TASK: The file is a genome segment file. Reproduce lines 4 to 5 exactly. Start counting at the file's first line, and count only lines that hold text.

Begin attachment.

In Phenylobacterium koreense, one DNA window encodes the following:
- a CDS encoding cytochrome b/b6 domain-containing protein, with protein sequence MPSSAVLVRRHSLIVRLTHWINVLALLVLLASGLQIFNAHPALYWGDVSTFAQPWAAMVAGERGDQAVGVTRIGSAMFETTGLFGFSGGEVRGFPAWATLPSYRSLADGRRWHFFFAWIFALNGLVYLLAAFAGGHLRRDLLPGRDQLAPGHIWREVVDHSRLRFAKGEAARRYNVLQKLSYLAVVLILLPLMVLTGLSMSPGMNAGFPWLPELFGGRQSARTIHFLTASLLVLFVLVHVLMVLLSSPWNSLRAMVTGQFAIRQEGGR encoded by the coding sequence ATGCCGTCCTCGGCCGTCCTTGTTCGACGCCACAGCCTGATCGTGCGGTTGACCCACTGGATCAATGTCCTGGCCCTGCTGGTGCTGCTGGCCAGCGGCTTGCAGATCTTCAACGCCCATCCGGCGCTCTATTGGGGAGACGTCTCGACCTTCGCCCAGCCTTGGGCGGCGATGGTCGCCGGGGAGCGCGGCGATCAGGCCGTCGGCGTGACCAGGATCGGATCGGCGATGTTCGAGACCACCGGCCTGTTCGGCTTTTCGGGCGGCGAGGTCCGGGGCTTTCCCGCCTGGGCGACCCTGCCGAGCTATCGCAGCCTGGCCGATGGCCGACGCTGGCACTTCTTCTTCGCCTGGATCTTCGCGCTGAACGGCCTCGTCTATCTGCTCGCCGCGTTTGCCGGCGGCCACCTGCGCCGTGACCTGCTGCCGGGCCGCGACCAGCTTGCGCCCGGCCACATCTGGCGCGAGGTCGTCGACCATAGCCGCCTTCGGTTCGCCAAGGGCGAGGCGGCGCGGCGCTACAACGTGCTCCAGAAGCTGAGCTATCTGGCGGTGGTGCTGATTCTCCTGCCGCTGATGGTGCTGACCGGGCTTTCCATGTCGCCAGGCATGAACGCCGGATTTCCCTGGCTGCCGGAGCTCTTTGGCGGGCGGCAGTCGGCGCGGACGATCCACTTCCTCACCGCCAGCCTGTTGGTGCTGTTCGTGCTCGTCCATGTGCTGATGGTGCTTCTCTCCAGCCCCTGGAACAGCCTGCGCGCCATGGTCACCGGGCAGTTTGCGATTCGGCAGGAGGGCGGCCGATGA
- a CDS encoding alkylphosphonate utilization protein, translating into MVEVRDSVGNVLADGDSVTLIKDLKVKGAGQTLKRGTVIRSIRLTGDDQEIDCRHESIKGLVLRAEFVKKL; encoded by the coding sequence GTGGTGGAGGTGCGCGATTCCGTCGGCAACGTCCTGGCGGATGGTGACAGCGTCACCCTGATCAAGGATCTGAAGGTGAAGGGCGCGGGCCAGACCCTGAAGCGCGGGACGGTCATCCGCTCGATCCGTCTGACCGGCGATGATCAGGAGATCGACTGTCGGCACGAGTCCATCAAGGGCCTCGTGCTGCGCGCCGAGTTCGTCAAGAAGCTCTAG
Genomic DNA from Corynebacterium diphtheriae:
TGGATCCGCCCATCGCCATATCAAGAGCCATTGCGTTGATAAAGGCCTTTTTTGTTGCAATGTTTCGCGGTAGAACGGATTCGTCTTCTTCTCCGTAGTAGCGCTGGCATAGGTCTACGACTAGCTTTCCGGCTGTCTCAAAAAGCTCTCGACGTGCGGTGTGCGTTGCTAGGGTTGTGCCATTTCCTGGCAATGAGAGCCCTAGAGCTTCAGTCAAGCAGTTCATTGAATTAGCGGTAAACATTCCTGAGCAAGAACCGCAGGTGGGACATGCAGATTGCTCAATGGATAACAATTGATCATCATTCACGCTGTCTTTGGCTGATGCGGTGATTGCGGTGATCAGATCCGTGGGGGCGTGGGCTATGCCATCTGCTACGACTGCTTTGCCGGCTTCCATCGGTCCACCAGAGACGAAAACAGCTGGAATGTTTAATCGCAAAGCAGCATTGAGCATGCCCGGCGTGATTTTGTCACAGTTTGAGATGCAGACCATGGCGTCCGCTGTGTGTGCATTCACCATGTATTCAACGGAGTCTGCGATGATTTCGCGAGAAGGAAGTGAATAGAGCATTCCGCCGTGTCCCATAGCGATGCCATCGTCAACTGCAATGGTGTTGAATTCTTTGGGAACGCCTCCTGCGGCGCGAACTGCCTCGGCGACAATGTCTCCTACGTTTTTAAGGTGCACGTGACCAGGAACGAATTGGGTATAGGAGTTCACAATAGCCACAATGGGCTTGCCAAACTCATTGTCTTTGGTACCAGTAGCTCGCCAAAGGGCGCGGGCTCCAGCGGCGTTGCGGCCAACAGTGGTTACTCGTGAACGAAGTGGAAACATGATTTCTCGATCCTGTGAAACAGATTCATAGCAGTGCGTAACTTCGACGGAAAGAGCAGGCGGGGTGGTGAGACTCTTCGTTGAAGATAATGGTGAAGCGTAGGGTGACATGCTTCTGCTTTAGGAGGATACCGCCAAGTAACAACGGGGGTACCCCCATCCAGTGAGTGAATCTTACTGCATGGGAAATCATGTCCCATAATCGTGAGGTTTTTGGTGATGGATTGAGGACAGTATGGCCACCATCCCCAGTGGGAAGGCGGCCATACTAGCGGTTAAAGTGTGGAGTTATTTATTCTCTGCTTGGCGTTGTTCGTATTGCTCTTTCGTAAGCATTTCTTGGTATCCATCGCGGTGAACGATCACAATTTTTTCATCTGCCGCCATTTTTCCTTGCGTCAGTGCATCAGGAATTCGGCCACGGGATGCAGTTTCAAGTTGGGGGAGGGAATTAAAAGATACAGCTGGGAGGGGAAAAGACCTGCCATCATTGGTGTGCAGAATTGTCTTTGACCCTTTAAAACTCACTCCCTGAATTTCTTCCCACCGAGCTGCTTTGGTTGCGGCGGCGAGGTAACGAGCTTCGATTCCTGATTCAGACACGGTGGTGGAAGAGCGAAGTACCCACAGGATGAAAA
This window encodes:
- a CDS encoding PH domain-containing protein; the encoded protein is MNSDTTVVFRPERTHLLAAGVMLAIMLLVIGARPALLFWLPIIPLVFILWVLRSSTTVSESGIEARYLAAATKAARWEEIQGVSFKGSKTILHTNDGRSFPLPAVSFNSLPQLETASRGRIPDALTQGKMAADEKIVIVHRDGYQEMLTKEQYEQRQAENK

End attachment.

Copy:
Genomic DNA from Corynebacterium diphtheriae:
TGGATCCGCCCATCGCCATATCAAGAGCCATTGCGTTGATAAAGGCCTTTTTTGTTGCAATGTTTCGCGGTAGAACGGATTCGTCTTCTTCTCCGTAGTAGCGCTGGCATAGGTCTACGACTAGCTTTCCGGCTGTCTCAAAAAGCTCTCGACGTGCGGTGTGCGTTGCTAGGGTTGTGCCATTTCCTGGCAATGAGAGCCCTAGAGCTTCAGTCAAGCAGTTCATTGAATTAGCGGTAAACATTCCTGAGCAAGAACCGCAGGTGGGACATGCAGATTGCTCAATGGATAACAATTGATCATCATTCACGCTGTCTTTGGCTGATGCGGTGATTGCGGTGATCAGATCCGTGGGGGCGTGGGCTATGCCATCTGCTACGACTGCTTTGCCGGCTTCCATCGGTCCACCAGAGACGAAAACAGCTGGAATGTTTAATCGCAAAGCAGCATTGAGCATGCCCGGCGTGATTTTGTCACAGTTTGAGATGCAGACCATGGCGTCCGCTGTGTGTGCATTCACCATGTATTCAACGGAGTCTGCGATGATTTCGCGAGAAGGAAGTGAATAGAGCATTCCGCCGTGTCCCATAGCGATGCCATCGTCAACTGCAATGGTGTTGAATTCTTTGGGAACGCCTCCTGCGGCGCGAACTGCCTCGGCGACAATGTCTCCTACGTTTTTAAGGTGCACGTGACCAGGAACGAATTGGGTATAGGAGTTCACAATAGCCACAATGGGCTTGCCAAACTCATTGTCTTTGGTACCAGTAGCTCGCCAAAGGGCGCGGGCTCCAGCGGCGTTGCGGCCAACAGTGGTTACTCGTGAACGAAGTGGAAACATGATTTCTCGATCCTGTGAAACAGATTCATAGCAGTGCGTAACTTCGACGGAAAGAGCAGGCGGGGTGGTGAGACTCTTCGTTGAAGATAATGGTGAAGCGTAGGGTGACATGCTTCTGCTTTAGGAGGATACCGCCAAGTAACAACGGGGGTACCCCCATCCAGTGAGTGAATCTTACTGCATGGGAAATCATGTCCCATAATCGTGAGGTTTTTGGTGATGGATTGAGGACAGTATGGCCACCATCCCCAGTGGGAAGGCGGCCATACTAGCGGTTAAAGTGTGGAGTTATTTATTCTCTGCTTGGCGTTGTTCGTATTGCTCTTTCGTAAGCATTTCTTGGTATCCATCGCGGTGAACGATCACAATTTTTTCATCTGCCGCCATTTTTCCTTGCGTCAGTGCATCAGGAATTCGGCCACGGGATGCAGTTTCAAGTTGGGGGAGGGAATTAAAAGATACAGCTGGGAGGGGAAAAGACCTGCCATCATTGGTGTGCAGAATTGTCTTTGACCCTTTAAAACTCACTCCCTGAATTTCTTCCCACCGAGCTGCTTTGGTTGCGGCGGCGAGGTAACGAGCTTCGATTCCTGATTCAGACACGGTGGTGGAAGAGCGAAGTACCCACAGGATGAAAA